FIG. 9A is a composition profile for a well plus adjacent drift regions for a second preferred embodiment shift register. The second preferred embodiment operates analogously to the first preferred embodiment shift register 30. The second preferred embodiment has steeply graded portion 55 of graded region 54 near well 52 and shallowly graded region 54 elsewhere. This grading gives rise to a steeply sloped conduction band edge in region 55 and a shallowly sloped conduction band edge elsewhere in region 54. Similarly, graded region 58 has a steeply sloped conduction band edge near well 56 and shallowly sloped band edge elsewhere. More particularly, the conduction band edge in region 55 drops 100 meV in 200 A (this provides a quasi field of 50 kV/cm) and the remainder of the edge in region 54 drops 20 meV in 1,000 A (this provides a quasi field of 2 kV/cm and an average drift speed of 2E6 cm/sec and a drift time of 5 psec if we use a mobility of 1,000 as in the previous estimates on drift time). This two-sloped band edge provides a stronger quasi field for reversing electrons coming out of wells 52 or 56 in the negative x direction and a weaker field for the drift in the positive x direction which allows regions 54 and 58 to be thinner while still providing sufficient drift time.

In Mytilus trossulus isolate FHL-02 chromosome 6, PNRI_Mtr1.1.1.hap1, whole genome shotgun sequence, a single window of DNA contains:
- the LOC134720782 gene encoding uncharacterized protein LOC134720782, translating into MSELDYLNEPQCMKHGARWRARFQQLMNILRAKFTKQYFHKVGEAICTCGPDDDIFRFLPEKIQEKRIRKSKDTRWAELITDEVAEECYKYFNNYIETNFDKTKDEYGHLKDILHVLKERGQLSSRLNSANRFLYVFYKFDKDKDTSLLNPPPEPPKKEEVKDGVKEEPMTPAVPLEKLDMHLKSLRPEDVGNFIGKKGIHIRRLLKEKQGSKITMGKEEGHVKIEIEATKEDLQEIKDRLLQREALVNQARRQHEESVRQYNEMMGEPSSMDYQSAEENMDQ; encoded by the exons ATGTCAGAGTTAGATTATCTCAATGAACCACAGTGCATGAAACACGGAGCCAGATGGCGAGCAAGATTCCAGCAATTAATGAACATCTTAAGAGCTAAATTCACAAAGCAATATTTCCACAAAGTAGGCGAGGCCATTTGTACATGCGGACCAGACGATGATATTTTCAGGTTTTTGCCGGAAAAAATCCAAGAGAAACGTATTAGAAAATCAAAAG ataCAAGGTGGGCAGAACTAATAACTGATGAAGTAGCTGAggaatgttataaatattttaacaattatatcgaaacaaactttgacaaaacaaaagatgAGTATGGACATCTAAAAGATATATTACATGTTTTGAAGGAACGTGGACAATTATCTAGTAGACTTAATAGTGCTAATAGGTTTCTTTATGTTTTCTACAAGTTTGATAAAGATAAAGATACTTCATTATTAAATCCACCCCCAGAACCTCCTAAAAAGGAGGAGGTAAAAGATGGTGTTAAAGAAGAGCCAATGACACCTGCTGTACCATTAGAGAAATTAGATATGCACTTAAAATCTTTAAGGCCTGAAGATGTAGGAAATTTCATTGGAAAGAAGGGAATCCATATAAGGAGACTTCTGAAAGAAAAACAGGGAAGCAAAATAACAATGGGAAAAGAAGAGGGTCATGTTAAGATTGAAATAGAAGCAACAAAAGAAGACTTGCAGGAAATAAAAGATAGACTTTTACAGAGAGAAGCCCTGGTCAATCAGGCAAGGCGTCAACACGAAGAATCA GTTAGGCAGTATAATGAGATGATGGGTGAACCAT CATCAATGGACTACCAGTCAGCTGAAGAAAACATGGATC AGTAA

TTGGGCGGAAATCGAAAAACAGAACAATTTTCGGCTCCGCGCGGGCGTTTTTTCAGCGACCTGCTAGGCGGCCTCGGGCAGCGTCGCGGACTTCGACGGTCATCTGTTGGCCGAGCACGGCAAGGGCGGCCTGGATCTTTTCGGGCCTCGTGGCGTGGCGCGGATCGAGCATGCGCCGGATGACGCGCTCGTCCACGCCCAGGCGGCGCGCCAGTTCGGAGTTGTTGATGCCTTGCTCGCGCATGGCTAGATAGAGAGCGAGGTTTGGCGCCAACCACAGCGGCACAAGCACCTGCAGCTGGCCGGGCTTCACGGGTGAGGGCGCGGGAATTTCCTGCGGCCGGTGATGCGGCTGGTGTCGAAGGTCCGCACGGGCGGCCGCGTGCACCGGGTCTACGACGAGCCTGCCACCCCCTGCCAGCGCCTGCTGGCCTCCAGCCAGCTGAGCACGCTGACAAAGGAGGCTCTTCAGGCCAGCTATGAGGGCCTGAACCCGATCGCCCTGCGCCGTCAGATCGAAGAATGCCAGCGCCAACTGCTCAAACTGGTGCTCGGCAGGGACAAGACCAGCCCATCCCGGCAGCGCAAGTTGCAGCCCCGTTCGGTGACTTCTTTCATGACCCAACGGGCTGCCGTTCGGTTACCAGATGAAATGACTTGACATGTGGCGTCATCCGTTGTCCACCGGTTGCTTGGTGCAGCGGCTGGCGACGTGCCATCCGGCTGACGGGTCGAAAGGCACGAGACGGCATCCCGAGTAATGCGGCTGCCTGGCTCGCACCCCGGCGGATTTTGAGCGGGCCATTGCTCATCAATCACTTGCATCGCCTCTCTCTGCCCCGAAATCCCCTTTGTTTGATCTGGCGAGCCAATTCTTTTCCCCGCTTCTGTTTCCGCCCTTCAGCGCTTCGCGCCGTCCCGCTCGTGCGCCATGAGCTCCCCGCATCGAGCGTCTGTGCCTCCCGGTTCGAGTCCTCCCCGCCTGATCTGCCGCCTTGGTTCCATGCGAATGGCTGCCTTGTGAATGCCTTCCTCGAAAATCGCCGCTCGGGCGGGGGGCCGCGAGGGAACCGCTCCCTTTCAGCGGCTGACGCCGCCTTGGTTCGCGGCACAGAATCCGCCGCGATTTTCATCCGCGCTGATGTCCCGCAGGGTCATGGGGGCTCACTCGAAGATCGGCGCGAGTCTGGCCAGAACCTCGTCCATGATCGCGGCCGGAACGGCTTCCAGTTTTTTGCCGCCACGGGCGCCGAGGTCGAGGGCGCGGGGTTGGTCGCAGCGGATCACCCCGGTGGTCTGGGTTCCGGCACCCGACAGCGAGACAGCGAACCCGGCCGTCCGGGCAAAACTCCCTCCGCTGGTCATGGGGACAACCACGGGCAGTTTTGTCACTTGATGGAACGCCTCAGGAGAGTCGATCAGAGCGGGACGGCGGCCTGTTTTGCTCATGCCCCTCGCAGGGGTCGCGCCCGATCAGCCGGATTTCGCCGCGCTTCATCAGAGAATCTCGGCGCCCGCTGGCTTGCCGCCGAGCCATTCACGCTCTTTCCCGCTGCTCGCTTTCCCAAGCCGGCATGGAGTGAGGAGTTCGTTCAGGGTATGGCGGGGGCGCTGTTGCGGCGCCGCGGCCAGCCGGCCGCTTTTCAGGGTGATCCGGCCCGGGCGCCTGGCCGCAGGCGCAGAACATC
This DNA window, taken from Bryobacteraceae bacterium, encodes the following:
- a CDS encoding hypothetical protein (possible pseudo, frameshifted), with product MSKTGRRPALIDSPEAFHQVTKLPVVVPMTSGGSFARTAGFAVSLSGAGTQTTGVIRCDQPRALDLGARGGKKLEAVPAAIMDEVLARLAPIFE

FIG. 9B is a composition profile of another version of a well and surrounding regions in the second preferred embodiment shift register; in this version the graded region 54 has been emulated by a superlattice with varying composition fraction. [Superlattice emulation can best be explained by considering a simple example: consider a superlattice with eleven periods of 100 A thickness each and with the first period consisting of 20 A of AlAs and then 80 A of GaAs, the second period 21 A of AlAs then 79 A of GaAs, the third period 22 A of AlAs then 78 A of GaAs, and so forth until the eleventh and last period with 30 A of AlAs then 70 A GaAs; this superlattice has a period-averaged composition linearly varying from Al.2Ga.8As to Al.3Ga.7As over the 1100 A and has lowest conduction band edge properties similar to (emulates) a region graded from Al.2Ga.8As to Al.3Ga.7As.] The general advantage of using an emulating superlattice in lieu of a graded region lies in the fact that the control of thickness in MBE fabrication of the superlattice layers is easier than control of the fractional composition in fabricating the graded region. In FIG. 9B the superlattice has components GaAs and Al.4Ga.6As and the GaAs is oriented in each period to be away from well 52 for clarity. Also, the steeply sloped band edge 55 portion of region 54 is emulated by two periods, 55a and 55b, the remainder of region 54 by period 54a plus others not shown, and region 58" by periods 58a and 58b and others not shown. Further, buffer layers 51 and 53 lie between well 52 and the superlattices; buffer layer 51 is Al.2Ga.8As and 150 A thick and buffer layer 53 is Al.29Ga.71As and 150 A thick. Buffer layers 51 and 53 help preserve the depth of well 52; without buffers well 52 would just be another part of the superlattices and well 52 would be averaged into a shallower, rounded potential well. Of course, fluctuations in the grading (bumps and dips in the conduction band edge) will not disrupt the drift of the packet on the average unless the bumps present insurmountable barriers or the dips inextricable traps; further, the continual excitation and relaxation of the drifting electrons during the lasers' pulse will help overcome bumps and dips.